Despite being the most wonderful time of the year, statistics show that the festive period is the deadliest on America’s roads. In 2018, in one week alone, there were 285 deaths due to drunk driving according to the National Highway Traffic Safety Administration (NHTSA). On New Year’s Day, drunk driving-related deaths skyrocket to 129% above the baseline average, making it the most dangerous holiday of the year in terms of intoxicated road use. 

DesertHopeTreatment.com, a leading provider of addiction treatment, polled 3,510 Americans revealing that over two-thirds of Marylanders (68%) will choose to stay over with family at Christmas in order to avoid drunk drivers on roads and highways this year – above the national average of 59%. Given that Christmas Eve and Christmas Day are on a Friday and Saturday this year, it may be the wisest choice to stay over, if possible, considering 62% of drunk driving-related fatalities occur over the weekend.

Safe, sober driving is one of the greatest gifts one can give this holiday season, and nearly 2 in 3 (64%) respondents said they would even report a friend or family member if they decided to drive home drunk. Considering so many families (including young children) travel by car during this time, 67% of people also believe that penalties for impaired driving should be harsher over the festive period. In fact, nearly three-quarters of people believe there should be a completely zero-tolerance policy regarding drinking and driving during the holiday season – that is, no level of alcohol should be allowed before driving.

A significant majority (82%) of people also said they drive more cautiously and defensively during the holiday season given the unfortunately high number of drunk drivers on the road.

When respondents were asked the holiday during which they’d likely avoid driving, the results reflected the following: more than three-quarters (78%) of people said they’d most likely avoid the roads on New Year’s Eve and more than 1 in 10 (11%) would avoid driving on New Year’s Day. In fact, AAA says that January 1st is a particularly dangerous day on the roads, consistently ranking among the year’s deadliest days for alcohol-related traffic fatalities. Christmas Eve (6%), Thanksgiving (3%), and Christmas Day (2%) rounded out the top five holidays.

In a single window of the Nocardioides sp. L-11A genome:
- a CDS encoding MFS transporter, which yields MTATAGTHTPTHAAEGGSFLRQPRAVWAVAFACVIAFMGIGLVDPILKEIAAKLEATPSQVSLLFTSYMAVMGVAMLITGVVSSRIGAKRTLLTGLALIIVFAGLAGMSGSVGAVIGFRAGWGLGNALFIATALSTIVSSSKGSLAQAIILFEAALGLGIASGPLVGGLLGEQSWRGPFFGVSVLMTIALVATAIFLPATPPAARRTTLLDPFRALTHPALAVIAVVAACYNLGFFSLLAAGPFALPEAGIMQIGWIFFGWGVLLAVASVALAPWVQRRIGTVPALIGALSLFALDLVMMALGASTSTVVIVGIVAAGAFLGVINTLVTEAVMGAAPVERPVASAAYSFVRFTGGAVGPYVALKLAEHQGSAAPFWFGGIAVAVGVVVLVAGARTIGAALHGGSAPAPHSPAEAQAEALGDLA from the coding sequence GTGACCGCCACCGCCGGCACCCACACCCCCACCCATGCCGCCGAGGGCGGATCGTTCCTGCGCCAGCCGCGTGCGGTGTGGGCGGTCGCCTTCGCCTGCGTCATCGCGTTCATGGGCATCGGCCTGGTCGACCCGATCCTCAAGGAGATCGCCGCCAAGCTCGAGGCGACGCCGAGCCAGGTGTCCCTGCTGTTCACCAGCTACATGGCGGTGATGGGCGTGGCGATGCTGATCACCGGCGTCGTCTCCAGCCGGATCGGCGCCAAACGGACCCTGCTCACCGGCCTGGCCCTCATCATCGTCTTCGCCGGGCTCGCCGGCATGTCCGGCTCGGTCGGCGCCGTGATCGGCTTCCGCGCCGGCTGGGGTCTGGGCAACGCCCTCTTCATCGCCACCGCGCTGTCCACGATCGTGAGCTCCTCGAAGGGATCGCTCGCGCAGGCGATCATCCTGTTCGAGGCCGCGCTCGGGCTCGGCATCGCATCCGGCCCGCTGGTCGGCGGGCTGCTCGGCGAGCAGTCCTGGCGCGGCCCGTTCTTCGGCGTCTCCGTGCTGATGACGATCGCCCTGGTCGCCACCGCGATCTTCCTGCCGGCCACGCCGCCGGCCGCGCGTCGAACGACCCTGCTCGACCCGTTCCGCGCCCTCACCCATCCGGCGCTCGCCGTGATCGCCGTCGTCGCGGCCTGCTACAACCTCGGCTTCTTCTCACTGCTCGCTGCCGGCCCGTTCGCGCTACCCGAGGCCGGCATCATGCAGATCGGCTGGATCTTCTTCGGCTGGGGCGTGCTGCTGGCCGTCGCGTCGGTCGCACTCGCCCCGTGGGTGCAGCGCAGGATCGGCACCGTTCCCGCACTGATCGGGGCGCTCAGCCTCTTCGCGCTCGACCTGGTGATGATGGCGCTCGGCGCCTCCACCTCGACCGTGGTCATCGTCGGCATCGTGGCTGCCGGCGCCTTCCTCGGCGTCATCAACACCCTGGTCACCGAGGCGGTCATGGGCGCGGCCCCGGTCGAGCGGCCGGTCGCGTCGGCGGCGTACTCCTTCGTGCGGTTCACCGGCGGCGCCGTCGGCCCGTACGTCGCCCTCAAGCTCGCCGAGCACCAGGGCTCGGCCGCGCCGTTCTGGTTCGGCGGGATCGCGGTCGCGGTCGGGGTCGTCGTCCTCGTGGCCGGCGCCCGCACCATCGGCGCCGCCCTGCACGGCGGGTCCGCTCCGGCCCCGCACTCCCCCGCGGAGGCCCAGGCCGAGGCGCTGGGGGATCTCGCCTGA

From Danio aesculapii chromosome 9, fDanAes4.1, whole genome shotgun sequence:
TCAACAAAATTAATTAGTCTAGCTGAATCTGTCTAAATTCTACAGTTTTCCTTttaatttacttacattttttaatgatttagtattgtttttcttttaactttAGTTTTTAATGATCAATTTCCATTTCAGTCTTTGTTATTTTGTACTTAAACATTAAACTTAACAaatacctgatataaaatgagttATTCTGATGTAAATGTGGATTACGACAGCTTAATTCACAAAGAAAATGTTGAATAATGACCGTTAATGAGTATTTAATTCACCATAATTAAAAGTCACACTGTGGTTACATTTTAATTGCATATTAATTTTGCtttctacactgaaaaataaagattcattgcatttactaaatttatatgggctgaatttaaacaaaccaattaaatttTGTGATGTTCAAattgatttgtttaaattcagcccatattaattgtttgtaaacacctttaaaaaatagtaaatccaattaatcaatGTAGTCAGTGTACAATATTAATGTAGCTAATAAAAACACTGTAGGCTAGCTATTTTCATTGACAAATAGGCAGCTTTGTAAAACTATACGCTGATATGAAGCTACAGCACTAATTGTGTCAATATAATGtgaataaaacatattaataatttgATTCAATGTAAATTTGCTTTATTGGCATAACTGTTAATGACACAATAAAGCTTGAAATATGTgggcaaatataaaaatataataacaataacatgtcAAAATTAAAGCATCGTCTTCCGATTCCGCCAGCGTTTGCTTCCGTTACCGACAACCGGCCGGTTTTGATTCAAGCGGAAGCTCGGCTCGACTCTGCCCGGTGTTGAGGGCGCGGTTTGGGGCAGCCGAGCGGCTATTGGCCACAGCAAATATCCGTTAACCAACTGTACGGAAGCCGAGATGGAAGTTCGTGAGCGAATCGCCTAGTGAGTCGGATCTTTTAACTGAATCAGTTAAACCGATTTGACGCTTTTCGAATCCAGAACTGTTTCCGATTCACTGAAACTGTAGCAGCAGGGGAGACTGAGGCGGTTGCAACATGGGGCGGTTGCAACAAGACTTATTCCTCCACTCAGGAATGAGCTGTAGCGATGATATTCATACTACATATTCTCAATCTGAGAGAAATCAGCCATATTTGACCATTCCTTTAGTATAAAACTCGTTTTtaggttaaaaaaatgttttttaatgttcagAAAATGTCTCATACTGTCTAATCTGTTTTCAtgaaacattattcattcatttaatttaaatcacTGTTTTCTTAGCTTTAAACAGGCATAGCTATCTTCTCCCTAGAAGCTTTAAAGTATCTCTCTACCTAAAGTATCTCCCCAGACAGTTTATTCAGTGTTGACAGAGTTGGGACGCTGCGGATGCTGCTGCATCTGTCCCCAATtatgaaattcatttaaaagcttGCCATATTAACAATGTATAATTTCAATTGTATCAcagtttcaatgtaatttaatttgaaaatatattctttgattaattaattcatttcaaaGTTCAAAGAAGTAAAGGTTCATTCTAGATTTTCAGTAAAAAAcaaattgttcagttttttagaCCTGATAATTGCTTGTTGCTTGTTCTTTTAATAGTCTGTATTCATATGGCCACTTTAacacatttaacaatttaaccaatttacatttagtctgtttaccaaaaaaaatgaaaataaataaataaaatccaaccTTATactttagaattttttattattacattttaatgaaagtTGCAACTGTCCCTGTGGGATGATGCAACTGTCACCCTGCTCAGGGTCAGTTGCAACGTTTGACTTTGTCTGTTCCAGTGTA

Plan ahead for the holidays:

  • If you, like many Americans, have holiday gatherings scheduled in the coming weeks, it’s important to make smart choices when it comes to getting home safely after the festivities are over. If you are the designated driver, it’s wise to commit to 100% sobriety to keep you and your loved ones safe, as well as other road users. Don’t hesitate to take keys away from family members or friends who may be about to drive while under the influence, and never ride as a passenger in a car driven by an individual who has been drinking. If you’re hosting a holiday party, be responsible by always offering alcohol-free beverage options for those who choose to remain sober. 
  • If you’re worried about getting home after a holiday gathering, it’s a good idea to save the contact details of local cab companies in your phone or download ridesharing apps before you head out. Don’t forget that some prescription, over-the-counter medications, and illegal drugs can also impair your ability to operate a vehicle safely.
  • If you suspect an impaired driver on the road, keep a safe distance and either ask a passenger to contact local law enforcement or pull over to a safe location and make the call yourself. Doing this can save the lives of many people.

David M. Higgins II, Publisher/Editor

David M. Higgins was born in Baltimore and grew up in Southern Maryland. He has had a passion for journalism since high school. After spending many years in the Hospitality Industry he began working in...

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